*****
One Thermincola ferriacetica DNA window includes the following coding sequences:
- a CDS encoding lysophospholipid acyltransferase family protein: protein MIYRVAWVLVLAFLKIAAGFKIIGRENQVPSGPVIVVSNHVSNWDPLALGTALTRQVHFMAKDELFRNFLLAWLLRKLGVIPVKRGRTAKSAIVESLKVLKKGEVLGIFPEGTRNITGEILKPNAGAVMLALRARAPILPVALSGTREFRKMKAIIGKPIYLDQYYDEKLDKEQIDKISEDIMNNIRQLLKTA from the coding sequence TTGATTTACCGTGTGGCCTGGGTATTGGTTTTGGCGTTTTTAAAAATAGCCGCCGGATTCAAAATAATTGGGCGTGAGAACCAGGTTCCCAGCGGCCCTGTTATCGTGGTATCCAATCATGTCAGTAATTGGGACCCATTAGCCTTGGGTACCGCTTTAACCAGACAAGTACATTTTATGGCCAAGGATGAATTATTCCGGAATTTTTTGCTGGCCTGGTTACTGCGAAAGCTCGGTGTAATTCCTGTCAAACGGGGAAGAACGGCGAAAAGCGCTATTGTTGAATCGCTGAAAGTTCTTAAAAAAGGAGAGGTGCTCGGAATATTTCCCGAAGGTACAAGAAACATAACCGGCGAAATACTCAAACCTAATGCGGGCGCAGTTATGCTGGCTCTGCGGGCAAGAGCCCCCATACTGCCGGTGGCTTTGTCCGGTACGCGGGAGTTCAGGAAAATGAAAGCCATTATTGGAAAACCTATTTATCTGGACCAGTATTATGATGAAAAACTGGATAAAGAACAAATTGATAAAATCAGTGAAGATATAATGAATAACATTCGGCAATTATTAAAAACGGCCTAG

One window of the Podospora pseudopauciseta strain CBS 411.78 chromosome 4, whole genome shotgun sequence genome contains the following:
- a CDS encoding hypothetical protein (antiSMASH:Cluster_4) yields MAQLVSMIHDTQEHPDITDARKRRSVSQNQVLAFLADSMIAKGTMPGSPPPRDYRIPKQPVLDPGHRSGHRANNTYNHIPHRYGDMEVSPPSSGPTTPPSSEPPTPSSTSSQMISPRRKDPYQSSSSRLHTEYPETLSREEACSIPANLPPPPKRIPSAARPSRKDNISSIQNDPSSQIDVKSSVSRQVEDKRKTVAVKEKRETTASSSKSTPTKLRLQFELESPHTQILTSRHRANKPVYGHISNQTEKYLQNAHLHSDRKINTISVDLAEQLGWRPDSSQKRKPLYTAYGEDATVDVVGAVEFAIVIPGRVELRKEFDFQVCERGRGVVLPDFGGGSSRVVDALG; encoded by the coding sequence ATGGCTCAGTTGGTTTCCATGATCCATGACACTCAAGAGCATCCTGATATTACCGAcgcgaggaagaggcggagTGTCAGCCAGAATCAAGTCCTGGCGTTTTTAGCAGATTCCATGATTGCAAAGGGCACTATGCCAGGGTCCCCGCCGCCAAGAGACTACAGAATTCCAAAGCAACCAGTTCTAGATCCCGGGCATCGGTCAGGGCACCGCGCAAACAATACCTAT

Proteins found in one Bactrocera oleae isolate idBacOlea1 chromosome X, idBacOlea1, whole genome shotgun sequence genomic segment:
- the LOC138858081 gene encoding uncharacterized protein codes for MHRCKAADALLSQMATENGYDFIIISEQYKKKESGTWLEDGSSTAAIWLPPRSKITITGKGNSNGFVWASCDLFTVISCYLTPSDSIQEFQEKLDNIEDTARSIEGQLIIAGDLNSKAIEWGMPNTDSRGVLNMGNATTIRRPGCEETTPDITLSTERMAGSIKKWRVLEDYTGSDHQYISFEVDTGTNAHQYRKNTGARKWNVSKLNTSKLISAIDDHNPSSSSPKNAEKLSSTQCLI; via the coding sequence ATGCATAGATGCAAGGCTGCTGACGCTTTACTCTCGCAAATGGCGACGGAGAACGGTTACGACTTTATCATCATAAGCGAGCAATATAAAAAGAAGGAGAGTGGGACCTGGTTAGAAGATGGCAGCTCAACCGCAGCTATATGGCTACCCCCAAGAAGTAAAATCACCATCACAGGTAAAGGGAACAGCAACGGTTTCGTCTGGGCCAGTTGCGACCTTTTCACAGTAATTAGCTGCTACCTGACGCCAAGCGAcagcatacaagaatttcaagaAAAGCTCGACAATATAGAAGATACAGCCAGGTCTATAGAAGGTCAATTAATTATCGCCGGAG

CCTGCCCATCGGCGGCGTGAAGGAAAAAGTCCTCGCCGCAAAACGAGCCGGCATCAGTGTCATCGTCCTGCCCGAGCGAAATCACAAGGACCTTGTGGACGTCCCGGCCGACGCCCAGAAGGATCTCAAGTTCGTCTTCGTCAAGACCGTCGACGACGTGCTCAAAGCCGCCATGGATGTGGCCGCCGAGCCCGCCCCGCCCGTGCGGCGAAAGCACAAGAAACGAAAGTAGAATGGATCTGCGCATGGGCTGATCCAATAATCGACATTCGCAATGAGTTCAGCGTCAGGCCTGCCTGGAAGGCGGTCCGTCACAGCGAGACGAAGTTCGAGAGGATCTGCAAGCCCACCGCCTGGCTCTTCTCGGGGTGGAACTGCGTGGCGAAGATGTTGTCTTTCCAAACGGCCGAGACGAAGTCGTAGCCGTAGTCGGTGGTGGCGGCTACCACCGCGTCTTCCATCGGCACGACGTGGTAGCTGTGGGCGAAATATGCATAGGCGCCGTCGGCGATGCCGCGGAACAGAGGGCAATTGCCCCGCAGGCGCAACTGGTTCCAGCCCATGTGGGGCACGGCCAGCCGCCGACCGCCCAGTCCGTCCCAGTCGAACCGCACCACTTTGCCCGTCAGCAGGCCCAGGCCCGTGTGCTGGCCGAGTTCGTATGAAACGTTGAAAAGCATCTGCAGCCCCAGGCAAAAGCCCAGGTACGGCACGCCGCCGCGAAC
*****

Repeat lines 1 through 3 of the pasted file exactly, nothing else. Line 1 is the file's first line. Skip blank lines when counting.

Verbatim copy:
One Thermincola ferriacetica DNA window includes the following coding sequences:
- a CDS encoding lysophospholipid acyltransferase family protein: protein MIYRVAWVLVLAFLKIAAGFKIIGRENQVPSGPVIVVSNHVSNWDPLALGTALTRQVHFMAKDELFRNFLLAWLLRKLGVIPVKRGRTAKSAIVESLKVLKKGEVLGIFPEGTRNITGEILKPNAGAVMLALRARAPILPVALSGTREFRKMKAIIGKPIYLDQYYDEKLDKEQIDKISEDIMNNIRQLLKTA from the coding sequence TTGATTTACCGTGTGGCCTGGGTATTGGTTTTGGCGTTTTTAAAAATAGCCGCCGGATTCAAAATAATTGGGCGTGAGAACCAGGTTCCCAGCGGCCCTGTTATCGTGGTATCCAATCATGTCAGTAATTGGGACCCATTAGCCTTGGGTACCGCTTTAACCAGACAAGTACATTTTATGGCCAAGGATGAATTATTCCGGAATTTTTTGCTGGCCTGGTTACTGCGAAAGCTCGGTGTAATTCCTGTCAAACGGGGAAGAACGGCGAAAAGCGCTATTGTTGAATCGCTGAAAGTTCTTAAAAAAGGAGAGGTGCTCGGAATATTTCCCGAAGGTACAAGAAACATAACCGGCGAAATACTCAAACCTAATGCGGGCGCAGTTATGCTGGCTCTGCGGGCAAGAGCCCCCATACTGCCGGTGGCTTTGTCCGGTACGCGGGAGTTCAGGAAAATGAAAGCCATTATTGGAAAACCTATTTATCTGGACCAGTATTATGATGAAAAACTGGATAAAGAACAAATTGATAAAATCAGTGAAGATATAATGAATAACATTCGGCAATTATTAAAAACGGCCTAG

One window of the Podospora pseudopauciseta strain CBS 411.78 chromosome 4, whole genome shotgun sequence genome contains the following: